Just from the remote sessions, I could tell that the students were intelligent, but also very receptive to the lessons. They were motivated to get hands on experience in robotics. They did all the hard work while Satish guided them at every step. I was so impressed by their perseverance and their attempts to research on their own and come up with solutions. Some of the students in the team were preparing for Secondary Education Examination (S.E.E.), which is a national standardized test also known as the “Iron Gate” for its impact on future opportunities based on your score. Although I have my personal reservations about the effectiveness of these standardized national tests, which I believe motivates rote learning and curtails creativity, I also did not want them to perform badly. I commend them for making time in their busy schedule to work on this project. Although their main priority was to prepare for the dreaded test during those days, they also made sure that they keep learning about sensors, actuators, programming, and mechanics every day. I was happy and relieved to understand that team members did well in the tests. In fact, Rubi, the team spokesperson finished with the highest score in her entire school in this exam, thus proving to all of us that extracurricular activities like this are not bad for your studies.
As I mentioned earlier, we faced many challenges along the way. Even with the remote classes that we tried to conduct, lack of consistent Internet access made it very tough. For many of these sessions, a two-way video conference was necessary, but the bandwidth and quality of Internet access made that impossible at times. We maintained our patience, however, and did the best we could. We do know that this is a problem we need to address for the long-term because we have had lots of discussions in the foundation about delivering online classes to our partner schools in order to boost the quality of education. This was the first real test of this, and we came across several challenges due to the lack of infrastructure. Having the influential and competent local mentor turns out to be the key in making the distant learning more effective.
Our Nepal volunteers, school and community leaders and parents also played an important role in supporting the team. Our partner school, Shikharapur provided a space to work for the team while the foundation made sure that they had all of the resources needed. The team along with Nepal Volunteers from Rukmini Foundation also ran several events around the theme of climate change, water management, and environment to increase public awareness on these topics. Thanks to the global prestige of this event, the team was highlighted in national news media, and they even got to meet with the Education Minister and Deputy Prime Minister where they demonstrated what many would consider an improbable feat for the students in community/public schools.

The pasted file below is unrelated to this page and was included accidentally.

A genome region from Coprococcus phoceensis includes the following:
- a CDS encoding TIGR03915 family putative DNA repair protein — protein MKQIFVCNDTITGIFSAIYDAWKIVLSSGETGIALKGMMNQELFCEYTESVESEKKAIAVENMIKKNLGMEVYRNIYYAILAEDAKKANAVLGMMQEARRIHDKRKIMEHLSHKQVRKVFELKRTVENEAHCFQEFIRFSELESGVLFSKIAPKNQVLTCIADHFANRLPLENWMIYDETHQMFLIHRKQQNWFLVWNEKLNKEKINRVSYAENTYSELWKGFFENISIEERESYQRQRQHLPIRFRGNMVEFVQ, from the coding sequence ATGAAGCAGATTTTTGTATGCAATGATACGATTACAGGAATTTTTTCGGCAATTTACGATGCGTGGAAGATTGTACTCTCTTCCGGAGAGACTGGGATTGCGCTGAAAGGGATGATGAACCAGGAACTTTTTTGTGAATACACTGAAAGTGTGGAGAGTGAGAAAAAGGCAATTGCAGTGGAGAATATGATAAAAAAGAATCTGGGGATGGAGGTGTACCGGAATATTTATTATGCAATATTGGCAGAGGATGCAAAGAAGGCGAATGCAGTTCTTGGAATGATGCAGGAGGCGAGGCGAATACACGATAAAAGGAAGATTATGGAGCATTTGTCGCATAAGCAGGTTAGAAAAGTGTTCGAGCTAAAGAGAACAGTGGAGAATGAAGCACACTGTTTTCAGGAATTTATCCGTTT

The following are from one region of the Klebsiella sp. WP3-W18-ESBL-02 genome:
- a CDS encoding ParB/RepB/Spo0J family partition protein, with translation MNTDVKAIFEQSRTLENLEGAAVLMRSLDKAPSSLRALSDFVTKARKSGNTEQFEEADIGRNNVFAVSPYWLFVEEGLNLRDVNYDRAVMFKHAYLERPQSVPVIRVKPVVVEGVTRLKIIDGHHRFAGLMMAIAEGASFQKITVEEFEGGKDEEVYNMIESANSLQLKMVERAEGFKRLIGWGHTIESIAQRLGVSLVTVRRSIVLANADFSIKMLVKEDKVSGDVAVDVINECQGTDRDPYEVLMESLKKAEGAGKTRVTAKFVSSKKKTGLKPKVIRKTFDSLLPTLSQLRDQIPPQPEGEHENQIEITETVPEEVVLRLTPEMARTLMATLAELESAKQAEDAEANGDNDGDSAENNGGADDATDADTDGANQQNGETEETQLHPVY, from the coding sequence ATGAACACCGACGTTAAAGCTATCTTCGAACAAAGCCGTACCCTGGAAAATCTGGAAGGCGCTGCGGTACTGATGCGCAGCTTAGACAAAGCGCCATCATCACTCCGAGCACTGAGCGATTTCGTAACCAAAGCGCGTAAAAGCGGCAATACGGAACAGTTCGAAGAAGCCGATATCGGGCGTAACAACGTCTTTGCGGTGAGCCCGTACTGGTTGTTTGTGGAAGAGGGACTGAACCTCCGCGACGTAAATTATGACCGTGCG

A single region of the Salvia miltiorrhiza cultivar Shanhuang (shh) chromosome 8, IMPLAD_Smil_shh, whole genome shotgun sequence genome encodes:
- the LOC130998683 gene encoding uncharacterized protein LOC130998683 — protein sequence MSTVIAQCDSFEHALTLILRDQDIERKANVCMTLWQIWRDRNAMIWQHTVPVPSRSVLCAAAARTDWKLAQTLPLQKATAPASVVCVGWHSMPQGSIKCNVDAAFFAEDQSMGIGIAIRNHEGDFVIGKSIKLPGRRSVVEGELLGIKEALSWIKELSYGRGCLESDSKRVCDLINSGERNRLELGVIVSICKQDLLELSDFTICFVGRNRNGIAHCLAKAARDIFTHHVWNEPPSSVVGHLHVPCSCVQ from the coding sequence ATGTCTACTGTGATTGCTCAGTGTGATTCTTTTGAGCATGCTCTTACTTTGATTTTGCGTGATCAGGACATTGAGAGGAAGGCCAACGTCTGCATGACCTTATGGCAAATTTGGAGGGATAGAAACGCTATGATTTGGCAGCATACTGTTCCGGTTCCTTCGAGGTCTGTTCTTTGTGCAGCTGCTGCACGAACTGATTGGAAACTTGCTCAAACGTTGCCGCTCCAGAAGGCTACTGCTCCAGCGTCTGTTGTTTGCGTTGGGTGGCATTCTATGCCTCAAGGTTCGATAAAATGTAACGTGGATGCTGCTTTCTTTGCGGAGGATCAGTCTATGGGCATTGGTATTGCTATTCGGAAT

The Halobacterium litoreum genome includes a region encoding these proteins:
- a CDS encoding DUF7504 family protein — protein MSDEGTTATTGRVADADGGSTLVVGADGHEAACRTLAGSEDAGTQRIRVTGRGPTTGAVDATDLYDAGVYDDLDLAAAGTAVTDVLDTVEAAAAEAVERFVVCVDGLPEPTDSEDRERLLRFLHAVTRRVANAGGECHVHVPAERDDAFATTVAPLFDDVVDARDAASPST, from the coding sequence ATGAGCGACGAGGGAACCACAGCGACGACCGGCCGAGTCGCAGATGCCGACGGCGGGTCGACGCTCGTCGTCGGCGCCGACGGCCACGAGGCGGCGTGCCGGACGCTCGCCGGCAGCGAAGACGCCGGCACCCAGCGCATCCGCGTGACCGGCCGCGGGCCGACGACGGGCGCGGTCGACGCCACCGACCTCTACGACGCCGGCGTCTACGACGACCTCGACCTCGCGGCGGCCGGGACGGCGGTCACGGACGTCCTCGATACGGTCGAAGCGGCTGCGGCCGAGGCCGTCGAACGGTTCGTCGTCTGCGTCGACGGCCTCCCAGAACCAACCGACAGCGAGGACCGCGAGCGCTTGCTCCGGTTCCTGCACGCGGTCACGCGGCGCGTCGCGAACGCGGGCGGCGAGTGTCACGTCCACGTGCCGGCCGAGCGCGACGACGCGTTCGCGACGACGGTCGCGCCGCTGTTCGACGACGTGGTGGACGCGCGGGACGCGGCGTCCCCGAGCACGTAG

After several months of preparation, and a long flight to DC, the team arrived for the main event. Most of the Rukmini Foundation team were there to support and cheer the accomplishment of these six students and also to ensure the team members re well adjusted and ready for the event. Once the game play started, we had an immediate setback when the robots collided and the controls were affected. The team learned from this setback and quickly resolved them. The highlight of the event for our team was the second game on the second day when the team robot did everything as expected. In that match play, our alliance with Team Oceania scored the highest score in all the matches played between any two alliances during the events. At the end of the event, we were ranked 38 among more than 150 countries worldwide. It was the result we had not expected six months ago when all this started. This showed us that the kids learned how to deal with the setback, how to take feedback and also how to work with another team to achieve success in this “Coopertition”.
One of the key lessons for the team was the importance of preparation and practice and how to deal with adversity. The team also learned that practicing in the same scenario as in the actual game play is also important. Simulating the exact game play was not possible during our practice sessions, so we suffered from that during our run. For example, equipment failure due to multiple WiFi connections in a small space was not something we could test in our practice run, and it costs us a chance to do well in one game. We also learned lessons from our practice, for example, when the team had a problem with the hanging mechanism in one of the game play, the team knew exactly how to fix that because they run into the same issue while they were practicing. The days were long and tiring for the team, but they enjoyed every moment of it, and learned from it. They learned not only from each other, but from what other teams were doing. They really liked sharing the tabling with Team Netherlands, who became fast friends.
To paraphrase the wonderful words of FIRST Global Founder, Dean Kamen, the event was not about winning or losing, but about learning, exploring, building and cooperating and breaking cultural and language barriers among allies from different corners of the world. We fully agree with him that most of the robots that participated in this challenge will lose, but all of the participants will win because they took part in an experience with a lifelong impact and lessons that will help them to become the leaders we need for the future. Along with that, this project showed us that Robotics and STEM is not just for the rich or for boys alone. The girls on our team, along with the many that came out for trials, showed that girls have an interest in this and an aptitude. If we are going to solve the world’s biggest problems, we need everyone involved, and the girls of Team RukuBot showed what they can do. With that, I would like to thank everyone involved in making this dream a reality for our team and our communities.
Chief Technology Officer / Mentor, Team RukuBot